I do have one other comment for Ari. Why is it nearly every time a Yankees fan in this case Kevin S confronts you about one or more of your comments or stats interpretation with a clear and concise argument you always fall back on the “oh, poor Yankees” bit? Seems to me to be a bit disingenuous on your part. At least that’s my opinion.

      • uyf1950 - Aug 1, 2011 at 10:33 AM

        oops, where I say “projects” it should actually be projections. Somehow the “ion” is missing after the t and before the s. Sorry about that.

      • Ari Collins - Aug 1, 2011 at 10:45 AM

        The “Oh, poor Yankees,” was in reference to the woe-is-us we-can’t-get-no-respect sentiment. Not to the argument itself, which I disagree with, but respect.

        We’ll see on Colon and Garcia. Should be fun either way.

      • Kevin S. - Aug 1, 2011 at 10:48 AM

        It wasn’t about the lack of respect, it was about the inconsistency of the arguments.

      • Ari Collins - Aug 1, 2011 at 11:05 AM

        My argument isn’t inconsistent; as I said, it’s about questioning the sustainability for Colon and Garcia. The Sox pitchers are pitching right at their usual levels, so we shouldn’t expect regression. [Except for possible positive regression from Lackey (and Hughes), depending on wtf is actually going on there.]

      • Kevin S. - Aug 1, 2011 at 11:08 AM

        You’d have to be expecting a pretty significant regression to make up for the fact that the Yankees have significantly out-pitched the Red Sox this year.

  4. deathmonkey41 - Aug 1, 2011 at 9:21 AM

    He looks like a whitetrash leprechaun.

  5. Kevin S. - Aug 1, 2011 at 10:36 AM

    We also seem to be forgetting that a fourth starter will be needed in the playoffs, and either Nova or Burnett would have a fairly significant advantage over anybody else the Red Sox could come up with. If Bedard goes down, the Yanks get an even greater advantage, even if one of Colon/Garcia is also unavailable.

    • Ari Collins - Aug 1, 2011 at 10:43 AM

      Lackey’s turned it around a lot since July (and possibly before, too lazy to check). Not saying the Yankees don’t have an advantage at #4, just that it might be less than you think.

      The Sox make up for it somewhat, of course, with a slightly better offense.

      All this could be fixed if the Sox went with a 3-man rotation, which they could do, especially if they win the division and get to pick the schedule. But Francona’s always been against that. And, hey it’s served them pretty well in the playoffs so far, so I guess I shouldn’t complain too too much.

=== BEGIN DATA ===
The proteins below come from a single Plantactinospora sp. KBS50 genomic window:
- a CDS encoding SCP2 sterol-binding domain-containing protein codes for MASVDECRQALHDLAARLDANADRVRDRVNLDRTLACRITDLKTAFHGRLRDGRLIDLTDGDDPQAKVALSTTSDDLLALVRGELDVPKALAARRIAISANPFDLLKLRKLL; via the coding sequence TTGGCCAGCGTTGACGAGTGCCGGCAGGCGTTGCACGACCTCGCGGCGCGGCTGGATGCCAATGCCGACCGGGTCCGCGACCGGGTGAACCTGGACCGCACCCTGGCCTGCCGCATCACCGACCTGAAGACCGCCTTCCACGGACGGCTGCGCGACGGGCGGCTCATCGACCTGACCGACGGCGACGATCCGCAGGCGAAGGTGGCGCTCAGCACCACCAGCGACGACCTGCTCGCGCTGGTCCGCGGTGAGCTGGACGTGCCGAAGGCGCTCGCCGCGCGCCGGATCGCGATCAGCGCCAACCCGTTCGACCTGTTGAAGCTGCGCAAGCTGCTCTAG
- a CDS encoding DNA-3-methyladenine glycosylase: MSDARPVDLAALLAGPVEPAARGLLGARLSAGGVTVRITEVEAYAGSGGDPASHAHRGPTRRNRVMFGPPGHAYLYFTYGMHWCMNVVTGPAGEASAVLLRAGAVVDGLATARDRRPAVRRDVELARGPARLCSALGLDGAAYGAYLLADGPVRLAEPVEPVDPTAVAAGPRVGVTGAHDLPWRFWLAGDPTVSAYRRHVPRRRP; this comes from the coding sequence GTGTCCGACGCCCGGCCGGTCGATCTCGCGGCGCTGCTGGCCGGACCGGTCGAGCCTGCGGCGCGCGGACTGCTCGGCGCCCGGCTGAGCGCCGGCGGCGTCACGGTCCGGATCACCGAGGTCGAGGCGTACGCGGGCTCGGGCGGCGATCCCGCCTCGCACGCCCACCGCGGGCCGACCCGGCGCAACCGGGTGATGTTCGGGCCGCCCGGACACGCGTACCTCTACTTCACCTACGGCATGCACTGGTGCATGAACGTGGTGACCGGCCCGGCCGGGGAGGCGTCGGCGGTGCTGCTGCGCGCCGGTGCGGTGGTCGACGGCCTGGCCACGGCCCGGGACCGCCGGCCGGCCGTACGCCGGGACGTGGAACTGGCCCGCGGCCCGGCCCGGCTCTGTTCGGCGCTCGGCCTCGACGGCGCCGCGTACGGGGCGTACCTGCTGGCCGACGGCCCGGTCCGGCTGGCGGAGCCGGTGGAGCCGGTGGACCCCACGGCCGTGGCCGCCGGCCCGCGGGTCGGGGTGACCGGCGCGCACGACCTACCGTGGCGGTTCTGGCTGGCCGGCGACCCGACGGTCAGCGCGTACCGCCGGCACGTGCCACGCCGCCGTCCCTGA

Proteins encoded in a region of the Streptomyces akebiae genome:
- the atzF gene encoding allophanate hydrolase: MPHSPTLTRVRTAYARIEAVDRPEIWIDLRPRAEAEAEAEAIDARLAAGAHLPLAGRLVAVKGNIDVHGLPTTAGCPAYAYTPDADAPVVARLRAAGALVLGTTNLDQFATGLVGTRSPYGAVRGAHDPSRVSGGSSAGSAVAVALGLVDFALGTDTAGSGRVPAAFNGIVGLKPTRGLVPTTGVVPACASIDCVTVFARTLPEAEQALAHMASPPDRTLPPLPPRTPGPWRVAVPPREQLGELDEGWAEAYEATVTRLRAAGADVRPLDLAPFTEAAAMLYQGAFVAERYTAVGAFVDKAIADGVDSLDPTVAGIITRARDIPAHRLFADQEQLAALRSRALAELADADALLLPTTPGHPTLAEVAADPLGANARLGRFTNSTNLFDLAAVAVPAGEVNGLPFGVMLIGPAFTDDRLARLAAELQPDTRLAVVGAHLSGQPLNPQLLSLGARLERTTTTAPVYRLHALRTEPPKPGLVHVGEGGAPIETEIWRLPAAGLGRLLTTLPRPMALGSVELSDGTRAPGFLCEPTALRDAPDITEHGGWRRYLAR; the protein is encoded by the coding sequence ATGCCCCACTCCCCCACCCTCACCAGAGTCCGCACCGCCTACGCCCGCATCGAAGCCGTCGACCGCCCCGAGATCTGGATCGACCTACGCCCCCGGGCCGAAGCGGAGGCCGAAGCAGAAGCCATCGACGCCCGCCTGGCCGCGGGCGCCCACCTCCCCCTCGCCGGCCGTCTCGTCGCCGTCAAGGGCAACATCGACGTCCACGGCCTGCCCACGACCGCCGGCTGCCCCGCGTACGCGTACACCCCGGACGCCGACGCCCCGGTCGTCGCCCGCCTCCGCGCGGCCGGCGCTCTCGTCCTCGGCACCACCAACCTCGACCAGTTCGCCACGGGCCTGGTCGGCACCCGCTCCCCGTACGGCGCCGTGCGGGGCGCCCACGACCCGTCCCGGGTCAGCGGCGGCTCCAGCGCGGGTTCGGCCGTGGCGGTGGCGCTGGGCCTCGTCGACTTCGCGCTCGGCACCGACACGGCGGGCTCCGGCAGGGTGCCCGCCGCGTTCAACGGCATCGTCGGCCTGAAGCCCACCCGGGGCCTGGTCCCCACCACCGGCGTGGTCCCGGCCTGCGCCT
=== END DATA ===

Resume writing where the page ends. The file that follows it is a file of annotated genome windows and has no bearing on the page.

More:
• Kevin S. - Aug 1, 2011 at 10:46 AM

        I’m pretty sure picking the schedule is only for the #1 seed in the league that wins the ASG. As for Lackey, I had been under the impression that various non-baseball factors were messing with his head to the point that he just wasn’t in a good enough mental place to contribute. Though it obviously does help the Sox out (he’s much better than he’s pitched this year), I do hope for his sake that he does have things sorted out.

      • Kevin S. - Aug 1, 2011 at 10:51 AM

        Just looked up Lackey. In his last six starts, he got shellacked once. The other five varied between decent and excellent. Only walked four guys over those six starts, btw.

      • Ari Collins - Aug 1, 2011 at 11:02 AM

        You might be right on the ASG. Moot point for the Sox probably, but interesting nonetheless.

  6. psousa1 - Aug 1, 2011 at 1:44 PM

    Pretty good friggin bullpen for those Sox……………………..

  7. derpdederpdederp - Aug 1, 2011 at 2:47 PM

    shouldve traded him for Doc when they had the chance

  8. patsandsox - Aug 1, 2011 at 6:20 PM

    Somebody said the Yankees have consistanly outpitched the Red Sox this season?

    Remind me again what their head to head record is this season.

    It seems to me the Yankees have not pitched too well in those games.

    If the commentor meant the Yankees had pitched well in games against other teams than it makes a little sense.

    • churchoftheperpetuallyoutraged - Aug 1, 2011 at 9:48 PM

      It’s referring to overall:

      Yanks – 2nd
      Red Sox – 5th

      Yanks – 3rd
      Red Sox – 6th

      Yanks – 3rd
      Red Sox – 11th

    • Kevin S. - Aug 2, 2011 at 6:42 AM

      Yeah, when I talk about how well a team has done, I generally don’t ignore nearly 100 games from the sample. Sox fans sure enjoyed chirping about head-to-head at the start of ’09, though. How’d that work out for you?